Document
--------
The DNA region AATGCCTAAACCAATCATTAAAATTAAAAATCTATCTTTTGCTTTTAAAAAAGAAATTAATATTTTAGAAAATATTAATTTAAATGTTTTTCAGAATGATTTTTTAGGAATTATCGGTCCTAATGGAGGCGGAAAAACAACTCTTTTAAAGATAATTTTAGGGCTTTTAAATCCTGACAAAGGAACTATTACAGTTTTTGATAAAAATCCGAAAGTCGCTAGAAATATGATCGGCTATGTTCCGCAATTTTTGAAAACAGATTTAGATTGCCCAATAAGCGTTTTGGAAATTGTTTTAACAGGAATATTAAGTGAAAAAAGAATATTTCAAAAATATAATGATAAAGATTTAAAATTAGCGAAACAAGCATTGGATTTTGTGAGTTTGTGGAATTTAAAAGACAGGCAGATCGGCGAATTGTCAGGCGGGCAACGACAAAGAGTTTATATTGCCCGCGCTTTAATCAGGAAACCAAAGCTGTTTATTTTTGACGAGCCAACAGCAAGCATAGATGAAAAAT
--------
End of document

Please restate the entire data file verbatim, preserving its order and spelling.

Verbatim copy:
The DNA region AATGCCTAAACCAATCATTAAAATTAAAAATCTATCTTTTGCTTTTAAAAAAGAAATTAATATTTTAGAAAATATTAATTTAAATGTTTTTCAGAATGATTTTTTAGGAATTATCGGTCCTAATGGAGGCGGAAAAACAACTCTTTTAAAGATAATTTTAGGGCTTTTAAATCCTGACAAAGGAACTATTACAGTTTTTGATAAAAATCCGAAAGTCGCTAGAAATATGATCGGCTATGTTCCGCAATTTTTGAAAACAGATTTAGATTGCCCAATAAGCGTTTTGGAAATTGTTTTAACAGGAATATTAAGTGAAAAAAGAATATTTCAAAAATATAATGATAAAGATTTAAAATTAGCGAAACAAGCATTGGATTTTGTGAGTTTGTGGAATTTAAAAGACAGGCAGATCGGCGAATTGTCAGGCGGGCAACGACAAAGAGTTTATATTGCCCGCGCTTTAATCAGGAAACCAAAGCTGTTTATTTTTGACGAGCCAACAGCAAGCATAGATGAAAAAT